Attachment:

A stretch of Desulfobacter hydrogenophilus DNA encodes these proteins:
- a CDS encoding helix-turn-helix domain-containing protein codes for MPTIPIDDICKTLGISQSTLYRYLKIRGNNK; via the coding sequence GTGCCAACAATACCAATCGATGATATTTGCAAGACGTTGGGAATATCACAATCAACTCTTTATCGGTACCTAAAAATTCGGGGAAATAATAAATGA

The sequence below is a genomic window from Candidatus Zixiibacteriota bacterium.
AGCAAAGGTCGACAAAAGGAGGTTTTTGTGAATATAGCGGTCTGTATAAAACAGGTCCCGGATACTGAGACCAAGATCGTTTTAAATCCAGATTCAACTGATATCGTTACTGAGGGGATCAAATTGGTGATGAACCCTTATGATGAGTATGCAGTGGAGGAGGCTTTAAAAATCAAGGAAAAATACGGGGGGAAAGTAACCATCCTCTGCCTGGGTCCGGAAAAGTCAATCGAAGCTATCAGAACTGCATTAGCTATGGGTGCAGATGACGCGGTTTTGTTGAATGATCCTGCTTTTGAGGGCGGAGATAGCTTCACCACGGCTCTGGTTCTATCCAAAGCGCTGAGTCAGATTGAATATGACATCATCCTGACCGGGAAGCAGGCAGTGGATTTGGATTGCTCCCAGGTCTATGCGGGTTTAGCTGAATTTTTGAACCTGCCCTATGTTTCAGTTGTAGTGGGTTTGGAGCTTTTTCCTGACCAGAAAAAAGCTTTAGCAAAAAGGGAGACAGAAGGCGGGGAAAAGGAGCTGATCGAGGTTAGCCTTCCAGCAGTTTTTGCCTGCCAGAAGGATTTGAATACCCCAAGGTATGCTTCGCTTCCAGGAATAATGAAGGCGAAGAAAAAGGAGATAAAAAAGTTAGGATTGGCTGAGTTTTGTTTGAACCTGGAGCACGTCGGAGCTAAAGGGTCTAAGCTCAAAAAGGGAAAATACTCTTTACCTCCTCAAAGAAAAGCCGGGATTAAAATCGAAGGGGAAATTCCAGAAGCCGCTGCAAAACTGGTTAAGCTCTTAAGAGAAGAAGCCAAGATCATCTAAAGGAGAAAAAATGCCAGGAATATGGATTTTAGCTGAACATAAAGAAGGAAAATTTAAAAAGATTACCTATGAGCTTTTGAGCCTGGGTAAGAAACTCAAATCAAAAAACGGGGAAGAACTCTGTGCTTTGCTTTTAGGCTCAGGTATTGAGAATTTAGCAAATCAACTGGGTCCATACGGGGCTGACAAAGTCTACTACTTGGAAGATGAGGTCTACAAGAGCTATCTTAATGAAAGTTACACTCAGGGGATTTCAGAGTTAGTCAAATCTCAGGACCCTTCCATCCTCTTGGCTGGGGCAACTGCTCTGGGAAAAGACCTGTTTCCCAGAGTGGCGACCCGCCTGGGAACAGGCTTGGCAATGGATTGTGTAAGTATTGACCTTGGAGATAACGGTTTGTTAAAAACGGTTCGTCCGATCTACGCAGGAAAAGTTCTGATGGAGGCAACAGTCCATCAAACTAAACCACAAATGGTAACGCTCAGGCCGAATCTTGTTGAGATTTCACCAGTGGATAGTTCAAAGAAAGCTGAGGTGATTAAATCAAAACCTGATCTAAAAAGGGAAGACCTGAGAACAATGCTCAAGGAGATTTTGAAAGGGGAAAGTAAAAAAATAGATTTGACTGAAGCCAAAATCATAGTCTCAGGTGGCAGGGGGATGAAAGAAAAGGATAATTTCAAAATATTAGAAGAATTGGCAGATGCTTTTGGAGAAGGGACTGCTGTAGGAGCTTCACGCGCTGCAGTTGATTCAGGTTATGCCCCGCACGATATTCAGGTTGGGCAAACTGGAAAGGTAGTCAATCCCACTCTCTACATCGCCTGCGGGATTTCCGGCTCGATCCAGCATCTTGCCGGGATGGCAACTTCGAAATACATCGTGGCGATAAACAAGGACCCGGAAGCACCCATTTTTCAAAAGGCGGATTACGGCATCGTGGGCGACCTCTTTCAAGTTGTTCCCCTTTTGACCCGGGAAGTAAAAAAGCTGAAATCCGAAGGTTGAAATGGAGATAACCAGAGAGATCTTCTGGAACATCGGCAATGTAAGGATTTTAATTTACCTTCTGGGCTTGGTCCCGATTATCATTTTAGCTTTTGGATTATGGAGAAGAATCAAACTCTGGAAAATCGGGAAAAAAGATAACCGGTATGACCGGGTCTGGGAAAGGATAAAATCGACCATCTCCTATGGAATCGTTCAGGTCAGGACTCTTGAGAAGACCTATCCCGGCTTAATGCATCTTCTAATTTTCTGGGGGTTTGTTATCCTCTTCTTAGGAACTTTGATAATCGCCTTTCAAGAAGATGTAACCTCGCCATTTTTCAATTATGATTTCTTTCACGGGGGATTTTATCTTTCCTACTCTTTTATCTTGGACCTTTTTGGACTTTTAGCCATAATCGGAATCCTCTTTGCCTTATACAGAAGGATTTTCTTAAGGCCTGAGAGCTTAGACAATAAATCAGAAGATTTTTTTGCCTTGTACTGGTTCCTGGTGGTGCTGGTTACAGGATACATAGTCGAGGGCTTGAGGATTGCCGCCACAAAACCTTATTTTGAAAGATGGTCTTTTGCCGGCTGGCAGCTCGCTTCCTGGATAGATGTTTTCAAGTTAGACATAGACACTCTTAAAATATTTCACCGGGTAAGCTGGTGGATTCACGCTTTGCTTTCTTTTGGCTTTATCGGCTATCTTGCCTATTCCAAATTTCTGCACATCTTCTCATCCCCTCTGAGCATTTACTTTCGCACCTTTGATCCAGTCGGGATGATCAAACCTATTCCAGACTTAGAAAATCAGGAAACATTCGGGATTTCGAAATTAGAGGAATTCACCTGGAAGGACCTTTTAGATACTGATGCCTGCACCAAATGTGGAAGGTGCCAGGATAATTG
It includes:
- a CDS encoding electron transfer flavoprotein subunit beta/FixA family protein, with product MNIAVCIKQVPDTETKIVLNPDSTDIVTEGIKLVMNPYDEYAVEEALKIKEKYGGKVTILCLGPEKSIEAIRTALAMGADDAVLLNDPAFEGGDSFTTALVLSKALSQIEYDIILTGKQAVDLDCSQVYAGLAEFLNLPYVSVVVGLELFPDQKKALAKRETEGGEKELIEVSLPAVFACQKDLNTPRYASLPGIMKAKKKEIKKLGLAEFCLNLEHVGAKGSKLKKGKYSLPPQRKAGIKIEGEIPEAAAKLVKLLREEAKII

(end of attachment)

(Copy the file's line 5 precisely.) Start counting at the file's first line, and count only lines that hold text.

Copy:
It includes: